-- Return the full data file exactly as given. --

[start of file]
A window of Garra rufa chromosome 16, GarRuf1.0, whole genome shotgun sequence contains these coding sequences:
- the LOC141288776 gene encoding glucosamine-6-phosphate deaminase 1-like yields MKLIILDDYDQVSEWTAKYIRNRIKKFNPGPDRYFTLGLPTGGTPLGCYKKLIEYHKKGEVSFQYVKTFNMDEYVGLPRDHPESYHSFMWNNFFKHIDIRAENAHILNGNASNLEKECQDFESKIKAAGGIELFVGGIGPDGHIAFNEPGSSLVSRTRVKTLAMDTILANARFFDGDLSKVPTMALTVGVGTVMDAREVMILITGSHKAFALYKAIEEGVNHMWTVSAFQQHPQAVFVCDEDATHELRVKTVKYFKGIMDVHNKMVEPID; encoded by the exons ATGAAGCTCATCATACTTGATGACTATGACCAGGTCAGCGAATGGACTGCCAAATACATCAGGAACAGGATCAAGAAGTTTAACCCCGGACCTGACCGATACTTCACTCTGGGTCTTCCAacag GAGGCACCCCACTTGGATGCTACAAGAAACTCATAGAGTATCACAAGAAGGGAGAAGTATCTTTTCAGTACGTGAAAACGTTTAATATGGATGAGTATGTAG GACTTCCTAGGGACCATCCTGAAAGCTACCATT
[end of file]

A window of Garra rufa chromosome 16, GarRuf1.0, whole genome shotgun sequence contains these coding sequences:
- the LOC141288776 gene encoding glucosamine-6-phosphate deaminase 1-like yields MKLIILDDYDQVSEWTAKYIRNRIKKFNPGPDRYFTLGLPTGGTPLGCYKKLIEYHKKGEVSFQYVKTFNMDEYVGLPRDHPESYHSFMWNNFFKHIDIRAENAHILNGNASNLEKECQDFESKIKAAGGIELFVGGIGPDGHIAFNEPGSSLVSRTRVKTLAMDTILANARFFDGDLSKVPTMALTVGVGTVMDAREVMILITGSHKAFALYKAIEEGVNHMWTVSAFQQHPQAVFVCDEDATHELRVKTVKYFKGIMDVHNKMVEPID; encoded by the exons ATGAAGCTCATCATACTTGATGACTATGACCAGGTCAGCGAATGGACTGCCAAATACATCAGGAACAGGATCAAGAAGTTTAACCCCGGACCTGACCGATACTTCACTCTGGGTCTTCCAacag GAGGCACCCCACTTGGATGCTACAAGAAACTCATAGAGTATCACAAGAAGGGAGAAGTATCTTTTCAGTACGTGAAAACGTTTAATATGGATGAGTATGTAG GACTTCCTAGGGACCATCCTGAAAGCTACCATT